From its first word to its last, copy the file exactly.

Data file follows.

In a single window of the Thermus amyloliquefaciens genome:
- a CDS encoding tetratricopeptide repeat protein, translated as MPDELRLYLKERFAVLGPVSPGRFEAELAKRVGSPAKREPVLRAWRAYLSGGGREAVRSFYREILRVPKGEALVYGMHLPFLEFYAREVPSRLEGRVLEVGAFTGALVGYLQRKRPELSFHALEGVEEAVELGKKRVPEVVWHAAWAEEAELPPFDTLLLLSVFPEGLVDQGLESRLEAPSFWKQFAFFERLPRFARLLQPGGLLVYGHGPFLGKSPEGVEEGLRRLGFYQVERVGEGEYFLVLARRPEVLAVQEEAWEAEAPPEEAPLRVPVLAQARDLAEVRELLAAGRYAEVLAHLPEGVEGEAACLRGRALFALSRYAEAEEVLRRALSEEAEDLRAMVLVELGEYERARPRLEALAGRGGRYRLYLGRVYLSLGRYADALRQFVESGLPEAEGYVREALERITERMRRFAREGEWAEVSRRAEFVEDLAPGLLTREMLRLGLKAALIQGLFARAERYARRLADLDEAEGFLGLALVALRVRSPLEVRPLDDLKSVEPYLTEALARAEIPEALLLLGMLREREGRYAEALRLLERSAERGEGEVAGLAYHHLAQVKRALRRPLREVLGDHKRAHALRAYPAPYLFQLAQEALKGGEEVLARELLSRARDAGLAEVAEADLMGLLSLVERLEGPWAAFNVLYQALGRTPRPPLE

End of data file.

In a single window of the Thermus amyloliquefaciens genome:
- a CDS encoding tetratricopeptide repeat protein, translated as MPDELRLYLKERFAVLGPVSPGRFEAELAKRVGSPAKREPVLRAWRAYLSGGGREAVRSFYREILRVPKGEALVYGMHLPFLEFYAREVPSRLEGRVLEVGAFTGALVGYLQRKRPELSFHALEGVEEAVELGKKRVPEVVWHAAWAEEAELPPFDTLLLLSVFPEGLVDQGLESRLEAPSFWKQFAFFERLPRFARLLQPGGLLVYGHGPFLGKSPEGVEEGLRRLGFYQVERVGEGEYFLVLARRPEVLAVQEEAWEAEAPPEEAPLRVPVLAQARDLAEVRELLAAGRYAEVLAHLPEGVEGEAACLRGRALFALSRYAEAEEVLRRALSEEAEDLRAMVLVELGEYERARPRLEALAGRGGRYRLYLGRVYLSLGRYADALRQFVESGLPEAEGYVREALERITERMRRFAREGEWAEVSRRAEFVEDLAPGLLTREMLRLGLKAALIQGLFARAERYARRLADLDEAEGFLGLALVALRVRSPLEVRPLDDLKSVEPYLTEALARAEIPEALLLLGMLREREGRYAEALRLLERSAERGEGEVAGLAYHHLAQVKRALRRPLREVLGDHKRAHALRAYPAPYLFQLAQEALKGGEEVLARELLSRARDAGLAEVAEADLMGLLSLVERLEGPWAAFNVLYQALGRTPRPPLE